# Lesson Notes By Weeks and Term - Senior Secondary 1

The Earth

TERM – 1ST TERM

WEEK THREE

Class: Senior Secondary School 1

Age: 15 years

Duration: 40 minutes of 5 periods each

Date:

Subject: Geography

Topic: THE EARTH

SPECIFIC OBJECTIVES: At the end of the lesson, pupils should be able to

1. Describe the shape and size of the earth.
2. Argue the proofs of earth’s spherical shape.
3. Differentiate between earth’s rotation and revolution.
4. Appraise the impacts of earth’s rotation and revolution on man and his environment.

INSTRUCTIONAL TECHNIQUES: Identification, explanation, questions and answers,

demonstration, videos from source

INSTRUCTIONAL MATERIALS: Videos, loud speaker, textbook, pictures

INSTRUCTIONAL PROCEDURES

PERIOD 1-2

 PRESENTATION TEACHER’S ACTIVITY STUDENT’S ACTIVITY STEP 1 INTRODUCTION The teacher describe the shape and size of the earth. Students as a whole class, discuss the shape and size of  the earth STEP 2 EXPLANATION Teacher explain the proofs of the Earth's sphericity. Students in pairs prove why the shape of the earth is spherical and state the difference between rotation and revolution STEP 3 DEMONSTRATIO N Teacher differentiate the Earth's rotation and revolution and it's impacts to Man and the environment Students in small groups highlight the effects of earth’s rotation and revolution and appraise their impacts on man and his environment STEP 4 NOTE TAKING The teacher writes a summarized note on the board The students copy the note in their books

NOTE

THE EARTH

Size and shape of the Earth

Earth is the third planet from the Sun in our solar system and is the only known celestial body to support life. It has a diverse environment with oceans, continents, and an atmosphere that sustains various forms of life.

The Earth is an oblate spheroid, meaning it's mostly spherical but slightly flattened at the poles and bulging at the equator. Its average diameter is about 12,742 kilometers (7,918 miles).

Proofs for Earth's spherical shape

There are several pieces of evidence that support the Earth's spherical shape:

1. Circumnavigation: When ships or aircraft travel around the Earth, they eventually return to their starting point, indicating a spherical surface.Ferdinand Magellan and his crew sailed round the world between 1519 and 1522 and came back to their starting point. Since then, several other people have done so thereby confirming the fact that the earth is not flat but spherical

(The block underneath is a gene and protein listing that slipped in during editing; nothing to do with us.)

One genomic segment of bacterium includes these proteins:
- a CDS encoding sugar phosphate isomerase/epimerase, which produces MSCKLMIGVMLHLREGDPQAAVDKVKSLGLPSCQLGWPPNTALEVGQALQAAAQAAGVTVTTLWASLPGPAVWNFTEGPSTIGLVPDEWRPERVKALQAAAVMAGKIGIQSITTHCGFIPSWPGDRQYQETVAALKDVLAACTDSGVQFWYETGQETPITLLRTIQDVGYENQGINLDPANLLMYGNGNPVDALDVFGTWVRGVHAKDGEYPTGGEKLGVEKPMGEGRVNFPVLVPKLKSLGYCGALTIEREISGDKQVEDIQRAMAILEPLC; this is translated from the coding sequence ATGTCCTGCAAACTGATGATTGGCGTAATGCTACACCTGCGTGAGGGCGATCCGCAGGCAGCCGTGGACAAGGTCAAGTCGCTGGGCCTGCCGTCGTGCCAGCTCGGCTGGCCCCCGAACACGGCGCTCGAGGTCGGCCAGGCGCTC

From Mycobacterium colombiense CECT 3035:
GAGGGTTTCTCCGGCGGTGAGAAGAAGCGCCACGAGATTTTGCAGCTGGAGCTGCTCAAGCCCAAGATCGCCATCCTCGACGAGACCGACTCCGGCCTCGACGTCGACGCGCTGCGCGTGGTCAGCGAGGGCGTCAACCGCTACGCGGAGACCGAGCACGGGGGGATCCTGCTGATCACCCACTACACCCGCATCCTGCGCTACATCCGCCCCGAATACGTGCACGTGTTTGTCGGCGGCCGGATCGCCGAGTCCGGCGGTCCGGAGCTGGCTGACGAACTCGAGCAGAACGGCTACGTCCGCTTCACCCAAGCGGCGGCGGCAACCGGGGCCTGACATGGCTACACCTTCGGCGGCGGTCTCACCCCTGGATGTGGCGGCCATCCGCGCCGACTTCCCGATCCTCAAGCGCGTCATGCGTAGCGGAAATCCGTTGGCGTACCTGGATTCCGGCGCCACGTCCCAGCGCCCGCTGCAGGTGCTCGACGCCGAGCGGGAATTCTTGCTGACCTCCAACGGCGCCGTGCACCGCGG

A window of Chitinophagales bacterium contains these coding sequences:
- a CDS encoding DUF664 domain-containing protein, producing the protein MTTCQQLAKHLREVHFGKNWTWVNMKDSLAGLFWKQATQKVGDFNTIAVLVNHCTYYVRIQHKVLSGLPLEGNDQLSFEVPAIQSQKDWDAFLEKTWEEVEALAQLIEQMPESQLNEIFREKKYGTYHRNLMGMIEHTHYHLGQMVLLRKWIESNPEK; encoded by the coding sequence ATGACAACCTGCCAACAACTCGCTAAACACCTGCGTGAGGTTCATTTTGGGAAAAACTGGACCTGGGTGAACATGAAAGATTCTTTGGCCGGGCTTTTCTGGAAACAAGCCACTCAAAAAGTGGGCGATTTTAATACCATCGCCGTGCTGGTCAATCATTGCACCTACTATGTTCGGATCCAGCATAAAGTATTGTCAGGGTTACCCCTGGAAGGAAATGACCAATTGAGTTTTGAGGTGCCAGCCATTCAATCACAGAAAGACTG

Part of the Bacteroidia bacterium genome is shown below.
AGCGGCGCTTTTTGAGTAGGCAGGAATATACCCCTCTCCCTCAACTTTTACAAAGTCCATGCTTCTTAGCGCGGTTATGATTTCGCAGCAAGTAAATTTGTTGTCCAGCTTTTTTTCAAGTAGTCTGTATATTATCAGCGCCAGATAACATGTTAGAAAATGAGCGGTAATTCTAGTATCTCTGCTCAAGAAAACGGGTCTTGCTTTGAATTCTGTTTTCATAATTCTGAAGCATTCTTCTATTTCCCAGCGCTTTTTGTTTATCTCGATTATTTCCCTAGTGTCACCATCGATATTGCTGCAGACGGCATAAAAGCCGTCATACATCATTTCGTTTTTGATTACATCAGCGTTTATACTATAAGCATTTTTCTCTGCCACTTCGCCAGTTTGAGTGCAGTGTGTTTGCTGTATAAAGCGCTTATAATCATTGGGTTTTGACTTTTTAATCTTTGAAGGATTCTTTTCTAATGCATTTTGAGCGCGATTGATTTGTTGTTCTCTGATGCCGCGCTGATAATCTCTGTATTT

2. Sunrise and Sunset: Different parts of the world experience sunrise and sunset at different times. If the earth were flat, the sun would rise and set at the same time for all places.
3. Shadow during a lunar eclipse: The Earth casts a round shadow on the Moon during a lunar eclipse, providing a circular evidence of its shape.
4. Satellite images: Photos taken from space clearly show the Earth as a spherical object.
5. Ship’s Visibility: When a ship approaching a port is viewed, the top of the mast is seen first before the hull and later the rest of the ship’s body. In the same way, if a ship leaves a harbour, it disappears gradually. If the earth is flat, the ship from a distant view would appear and disappear at once.
6. Shape of other Planets/Planetary Bodies: When the sun, moon, stars and other planetary bodies are viewed from any angle, they are all circular in outline. So the earth cannot be an exception

Differences between earth rotation and revolution

Earth rotation and revolution refer to distinct motions

 Aspects Earth rotation Earth revolution Motion Spinning on its axis Orbiting around the Sun Axis Imaginary line through North and South Poles Elliptical path around the Sun Duration Approximately 24 hours for one complete rotation Approximately 365.25 days for one complete orbit Effects Causes day and night cycles Determines changing seasons as Earth orbits the Sun.

Impacts of Earth's rotation and revolution to Man and his environment

The rotation and revolution of Earth have significant impacts on both humanity and the environment:

Rotation:

1. Day and Night: Earth's rotation creates day and night cycles, influencing daily activities and sleep patterns for living organisms.
2. Coriolis Effect: The rotation generates the Coriolis effect, influencing global wind patterns and ocean currents, impacting climate and weather.
3. Gravitational Force: The rotation contributes to the Earth's gravitational force, affecting weight and mass measurements.

Revolution:

1. Seasons: Earth's revolution around the Sun causes the changing seasons, influencing temperature, weather patterns, and agricultural cycles.
2. Tilted Axis Impact: The axial tilt combined with revolution leads to variations in sunlight intensity at different latitudes, affecting climate and ecosystems.
3. Calendar System: The year is defined by Earth's revolution, forming the basis for our calendar system and various cultural celebrations.
4. Agriculture: The changing seasons due to revolution impact crop growth cycles and agricultural practices.

EVALUATION: 1. Describe the shape and size of the earth.

1. Discuss the evidence that proves that earth is spherical
2. Differentiate between earth rotation and revolution
3. Mention 2 impacts each of Earth's rotation and revolution

CLASSWORK: As in evaluation

CONCLUSION: The teacher commends the students positively